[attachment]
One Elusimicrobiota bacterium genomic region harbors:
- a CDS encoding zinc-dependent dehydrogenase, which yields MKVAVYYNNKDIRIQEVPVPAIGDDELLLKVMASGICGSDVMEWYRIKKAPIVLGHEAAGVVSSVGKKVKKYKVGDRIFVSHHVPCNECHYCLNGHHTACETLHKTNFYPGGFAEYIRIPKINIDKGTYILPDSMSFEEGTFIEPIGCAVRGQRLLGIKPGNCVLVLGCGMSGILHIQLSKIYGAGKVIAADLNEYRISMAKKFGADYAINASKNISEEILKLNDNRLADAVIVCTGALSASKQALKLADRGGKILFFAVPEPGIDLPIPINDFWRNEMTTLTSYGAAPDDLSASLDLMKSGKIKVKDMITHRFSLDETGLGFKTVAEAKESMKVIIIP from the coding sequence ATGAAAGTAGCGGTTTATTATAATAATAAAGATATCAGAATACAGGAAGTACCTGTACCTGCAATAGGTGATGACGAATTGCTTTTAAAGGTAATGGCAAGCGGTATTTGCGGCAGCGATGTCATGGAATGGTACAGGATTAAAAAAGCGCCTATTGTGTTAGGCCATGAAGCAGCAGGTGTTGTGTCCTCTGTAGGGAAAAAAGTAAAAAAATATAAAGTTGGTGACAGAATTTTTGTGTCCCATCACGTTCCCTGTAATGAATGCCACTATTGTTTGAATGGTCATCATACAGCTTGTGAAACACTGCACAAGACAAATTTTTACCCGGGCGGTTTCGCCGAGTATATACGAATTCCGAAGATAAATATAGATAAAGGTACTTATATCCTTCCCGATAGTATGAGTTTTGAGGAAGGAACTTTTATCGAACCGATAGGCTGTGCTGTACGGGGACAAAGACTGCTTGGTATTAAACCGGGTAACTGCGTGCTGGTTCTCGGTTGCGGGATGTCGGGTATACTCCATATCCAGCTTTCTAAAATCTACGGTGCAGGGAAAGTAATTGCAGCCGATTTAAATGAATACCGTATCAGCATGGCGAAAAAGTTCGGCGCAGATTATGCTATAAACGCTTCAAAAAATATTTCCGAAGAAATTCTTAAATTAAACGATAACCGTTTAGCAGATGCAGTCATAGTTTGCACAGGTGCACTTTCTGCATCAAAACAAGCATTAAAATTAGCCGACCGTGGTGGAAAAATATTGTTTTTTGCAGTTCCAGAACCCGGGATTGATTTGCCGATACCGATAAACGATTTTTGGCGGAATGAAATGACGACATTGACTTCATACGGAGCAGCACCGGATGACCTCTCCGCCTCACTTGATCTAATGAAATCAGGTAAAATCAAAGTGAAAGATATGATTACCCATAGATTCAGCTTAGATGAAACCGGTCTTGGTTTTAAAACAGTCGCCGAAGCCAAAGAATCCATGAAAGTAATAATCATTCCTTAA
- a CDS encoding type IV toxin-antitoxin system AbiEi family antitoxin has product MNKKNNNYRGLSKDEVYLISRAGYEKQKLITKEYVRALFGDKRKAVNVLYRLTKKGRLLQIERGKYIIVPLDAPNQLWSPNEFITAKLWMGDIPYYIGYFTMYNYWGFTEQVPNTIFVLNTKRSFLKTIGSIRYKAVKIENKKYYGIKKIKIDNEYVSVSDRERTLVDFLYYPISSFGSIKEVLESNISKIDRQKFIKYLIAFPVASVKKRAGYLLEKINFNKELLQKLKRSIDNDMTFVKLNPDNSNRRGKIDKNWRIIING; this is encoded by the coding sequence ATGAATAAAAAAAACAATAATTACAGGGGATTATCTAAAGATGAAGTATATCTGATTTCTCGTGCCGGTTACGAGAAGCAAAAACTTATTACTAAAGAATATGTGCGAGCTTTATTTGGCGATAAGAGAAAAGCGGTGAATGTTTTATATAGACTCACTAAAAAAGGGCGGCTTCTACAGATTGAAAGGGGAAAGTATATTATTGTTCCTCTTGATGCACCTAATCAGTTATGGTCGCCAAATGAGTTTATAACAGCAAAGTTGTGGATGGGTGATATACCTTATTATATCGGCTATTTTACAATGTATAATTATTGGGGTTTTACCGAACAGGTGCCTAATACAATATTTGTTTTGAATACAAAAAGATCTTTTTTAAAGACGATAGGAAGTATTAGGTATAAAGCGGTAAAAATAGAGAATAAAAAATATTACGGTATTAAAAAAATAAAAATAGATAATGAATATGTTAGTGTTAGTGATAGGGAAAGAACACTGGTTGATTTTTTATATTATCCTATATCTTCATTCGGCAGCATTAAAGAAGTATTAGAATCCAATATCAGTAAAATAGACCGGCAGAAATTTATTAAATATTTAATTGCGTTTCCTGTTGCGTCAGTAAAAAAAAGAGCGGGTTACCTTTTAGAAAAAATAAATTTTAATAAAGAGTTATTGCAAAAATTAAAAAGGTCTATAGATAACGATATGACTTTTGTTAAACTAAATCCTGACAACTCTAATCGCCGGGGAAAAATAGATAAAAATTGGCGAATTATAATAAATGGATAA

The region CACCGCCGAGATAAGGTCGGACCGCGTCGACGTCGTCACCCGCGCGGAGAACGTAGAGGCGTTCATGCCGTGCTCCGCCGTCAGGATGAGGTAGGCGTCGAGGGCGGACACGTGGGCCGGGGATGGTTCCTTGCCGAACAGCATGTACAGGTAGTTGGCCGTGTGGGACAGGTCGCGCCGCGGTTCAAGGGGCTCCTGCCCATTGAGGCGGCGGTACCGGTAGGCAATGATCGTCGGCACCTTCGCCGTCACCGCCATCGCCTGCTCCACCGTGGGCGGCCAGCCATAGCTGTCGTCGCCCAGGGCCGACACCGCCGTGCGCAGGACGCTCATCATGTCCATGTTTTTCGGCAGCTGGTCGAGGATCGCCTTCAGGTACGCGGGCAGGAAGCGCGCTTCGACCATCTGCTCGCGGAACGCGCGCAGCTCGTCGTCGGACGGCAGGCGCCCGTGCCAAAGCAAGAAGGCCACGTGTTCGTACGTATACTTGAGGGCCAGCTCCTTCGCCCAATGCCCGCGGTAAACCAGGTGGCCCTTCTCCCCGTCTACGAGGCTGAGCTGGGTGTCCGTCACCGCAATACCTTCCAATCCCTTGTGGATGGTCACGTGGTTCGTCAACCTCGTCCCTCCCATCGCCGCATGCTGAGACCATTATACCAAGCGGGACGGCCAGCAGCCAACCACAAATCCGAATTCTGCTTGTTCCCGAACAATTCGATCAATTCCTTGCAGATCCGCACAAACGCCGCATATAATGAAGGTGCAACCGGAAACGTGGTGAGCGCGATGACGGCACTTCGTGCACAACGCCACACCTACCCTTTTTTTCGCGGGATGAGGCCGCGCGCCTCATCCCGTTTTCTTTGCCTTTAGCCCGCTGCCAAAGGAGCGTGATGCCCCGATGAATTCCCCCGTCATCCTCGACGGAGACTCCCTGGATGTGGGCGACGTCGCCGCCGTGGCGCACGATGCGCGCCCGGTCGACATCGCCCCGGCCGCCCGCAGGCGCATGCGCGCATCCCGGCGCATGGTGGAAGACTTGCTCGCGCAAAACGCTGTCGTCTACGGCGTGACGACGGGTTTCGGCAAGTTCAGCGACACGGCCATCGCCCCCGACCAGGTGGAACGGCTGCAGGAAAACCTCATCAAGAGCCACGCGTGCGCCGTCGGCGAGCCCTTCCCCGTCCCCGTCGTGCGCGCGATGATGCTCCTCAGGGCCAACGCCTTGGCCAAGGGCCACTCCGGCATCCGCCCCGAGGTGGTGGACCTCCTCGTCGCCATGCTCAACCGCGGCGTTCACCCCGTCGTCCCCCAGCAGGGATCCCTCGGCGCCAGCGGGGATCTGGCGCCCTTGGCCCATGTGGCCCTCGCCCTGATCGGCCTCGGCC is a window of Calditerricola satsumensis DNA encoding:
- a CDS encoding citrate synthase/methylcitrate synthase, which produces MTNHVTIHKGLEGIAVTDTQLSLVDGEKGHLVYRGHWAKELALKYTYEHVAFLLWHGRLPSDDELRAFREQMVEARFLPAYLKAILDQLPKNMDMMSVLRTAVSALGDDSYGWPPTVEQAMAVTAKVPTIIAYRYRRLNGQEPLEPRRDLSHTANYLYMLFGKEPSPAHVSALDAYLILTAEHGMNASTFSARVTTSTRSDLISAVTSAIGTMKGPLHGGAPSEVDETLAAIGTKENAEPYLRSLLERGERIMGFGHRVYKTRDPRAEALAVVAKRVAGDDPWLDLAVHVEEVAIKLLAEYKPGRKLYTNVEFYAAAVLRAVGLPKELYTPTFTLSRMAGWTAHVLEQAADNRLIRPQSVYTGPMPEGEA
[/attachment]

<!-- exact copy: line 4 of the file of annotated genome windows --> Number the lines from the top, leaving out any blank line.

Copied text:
The region CACCGCCGAGATAAGGTCGGACCGCGTCGACGTCGTCACCCGCGCGGAGAACGTAGAGGCGTTCATGCCGTGCTCCGCCGTCAGGATGAGGTAGGCGTCGAGGGCGGACACGTGGGCCGGGGATGGTTCCTTGCCGAACAGCATGTACAGGTAGTTGGCCGTGTGGGACAGGTCGCGCCGCGGTTCAAGGGGCTCCTGCCCATTGAGGCGGCGGTACCGGTAGGCAATGATCGTCGGCACCTTCGCCGTCACCGCCATCGCCTGCTCCACCGTGGGCGGCCAGCCATAGCTGTCGTCGCCCAGGGCCGACACCGCCGTGCGCAGGACGCTCATCATGTCCATGTTTTTCGGCAGCTGGTCGAGGATCGCCTTCAGGTACGCGGGCAGGAAGCGCGCTTCGACCATCTGCTCGCGGAACGCGCGCAGCTCGTCGTCGGACGGCAGGCGCCCGTGCCAAAGCAAGAAGGCCACGTGTTCGTACGTATACTTGAGGGCCAGCTCCTTCGCCCAATGCCCGCGGTAAACCAGGTGGCCCTTCTCCCCGTCTACGAGGCTGAGCTGGGTGTCCGTCACCGCAATACCTTCCAATCCCTTGTGGATGGTCACGTGGTTCGTCAACCTCGTCCCTCCCATCGCCGCATGCTGAGACCATTATACCAAGCGGGACGGCCAGCAGCCAACCACAAATCCGAATTCTGCTTGTTCCCGAACAATTCGATCAATTCCTTGCAGATCCGCACAAACGCCGCATATAATGAAGGTGCAACCGGAAACGTGGTGAGCGCGATGACGGCACTTCGTGCACAACGCCACACCTACCCTTTTTTTCGCGGGATGAGGCCGCGCGCCTCATCCCGTTTTCTTTGCCTTTAGCCCGCTGCCAAAGGAGCGTGATGCCCCGATGAATTCCCCCGTCATCCTCGACGGAGACTCCCTGGATGTGGGCGACGTCGCCGCCGTGGCGCACGATGCGCGCCCGGTCGACATCGCCCCGGCCGCCCGCAGGCGCATGCGCGCATCCCGGCGCATGGTGGAAGACTTGCTCGCGCAAAACGCTGTCGTCTACGGCGTGACGACGGGTTTCGGCAAGTTCAGCGACACGGCCATCGCCCCCGACCAGGTGGAACGGCTGCAGGAAAACCTCATCAAGAGCCACGCGTGCGCCGTCGGCGAGCCCTTCCCCGTCCCCGTCGTGCGCGCGATGATGCTCCTCAGGGCCAACGCCTTGGCCAAGGGCCACTCCGGCATCCGCCCCGAGGTGGTGGACCTCCTCGTCGCCATGCTCAACCGCGGCGTTCACCCCGTCGTCCCCCAGCAGGGATCCCTCGGCGCCAGCGGGGATCTGGCGCCCTTGGCCCATGTGGCCCTCGCCCTGATCGGCCTCGGCC is a window of Calditerricola satsumensis DNA encoding: